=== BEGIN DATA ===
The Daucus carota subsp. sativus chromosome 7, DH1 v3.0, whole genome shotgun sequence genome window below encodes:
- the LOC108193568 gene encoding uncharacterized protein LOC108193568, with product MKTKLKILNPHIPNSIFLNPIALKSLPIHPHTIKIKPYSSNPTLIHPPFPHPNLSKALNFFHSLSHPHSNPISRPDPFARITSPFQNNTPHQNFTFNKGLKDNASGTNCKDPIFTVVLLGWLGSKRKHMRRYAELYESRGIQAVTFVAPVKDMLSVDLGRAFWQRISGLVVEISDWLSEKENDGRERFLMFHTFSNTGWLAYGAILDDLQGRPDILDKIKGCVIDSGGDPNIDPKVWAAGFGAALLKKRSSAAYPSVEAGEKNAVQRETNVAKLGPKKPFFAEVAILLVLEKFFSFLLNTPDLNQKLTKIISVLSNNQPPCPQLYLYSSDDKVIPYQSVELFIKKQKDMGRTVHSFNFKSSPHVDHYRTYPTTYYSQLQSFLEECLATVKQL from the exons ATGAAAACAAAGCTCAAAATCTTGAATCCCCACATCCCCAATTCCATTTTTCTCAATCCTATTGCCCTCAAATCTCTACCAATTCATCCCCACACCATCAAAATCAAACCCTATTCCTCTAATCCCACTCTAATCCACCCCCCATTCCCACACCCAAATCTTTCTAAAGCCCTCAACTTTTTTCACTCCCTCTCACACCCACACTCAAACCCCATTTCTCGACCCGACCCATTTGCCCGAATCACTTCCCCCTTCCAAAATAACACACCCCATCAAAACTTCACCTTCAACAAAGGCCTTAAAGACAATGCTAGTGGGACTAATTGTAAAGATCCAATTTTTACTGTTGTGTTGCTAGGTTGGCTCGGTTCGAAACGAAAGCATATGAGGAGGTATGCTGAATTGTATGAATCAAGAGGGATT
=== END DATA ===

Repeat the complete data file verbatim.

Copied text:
The Daucus carota subsp. sativus chromosome 7, DH1 v3.0, whole genome shotgun sequence genome window below encodes:
- the LOC108193568 gene encoding uncharacterized protein LOC108193568, with product MKTKLKILNPHIPNSIFLNPIALKSLPIHPHTIKIKPYSSNPTLIHPPFPHPNLSKALNFFHSLSHPHSNPISRPDPFARITSPFQNNTPHQNFTFNKGLKDNASGTNCKDPIFTVVLLGWLGSKRKHMRRYAELYESRGIQAVTFVAPVKDMLSVDLGRAFWQRISGLVVEISDWLSEKENDGRERFLMFHTFSNTGWLAYGAILDDLQGRPDILDKIKGCVIDSGGDPNIDPKVWAAGFGAALLKKRSSAAYPSVEAGEKNAVQRETNVAKLGPKKPFFAEVAILLVLEKFFSFLLNTPDLNQKLTKIISVLSNNQPPCPQLYLYSSDDKVIPYQSVELFIKKQKDMGRTVHSFNFKSSPHVDHYRTYPTTYYSQLQSFLEECLATVKQL from the exons ATGAAAACAAAGCTCAAAATCTTGAATCCCCACATCCCCAATTCCATTTTTCTCAATCCTATTGCCCTCAAATCTCTACCAATTCATCCCCACACCATCAAAATCAAACCCTATTCCTCTAATCCCACTCTAATCCACCCCCCATTCCCACACCCAAATCTTTCTAAAGCCCTCAACTTTTTTCACTCCCTCTCACACCCACACTCAAACCCCATTTCTCGACCCGACCCATTTGCCCGAATCACTTCCCCCTTCCAAAATAACACACCCCATCAAAACTTCACCTTCAACAAAGGCCTTAAAGACAATGCTAGTGGGACTAATTGTAAAGATCCAATTTTTACTGTTGTGTTGCTAGGTTGGCTCGGTTCGAAACGAAAGCATATGAGGAGGTATGCTGAATTGTATGAATCAAGAGGGATT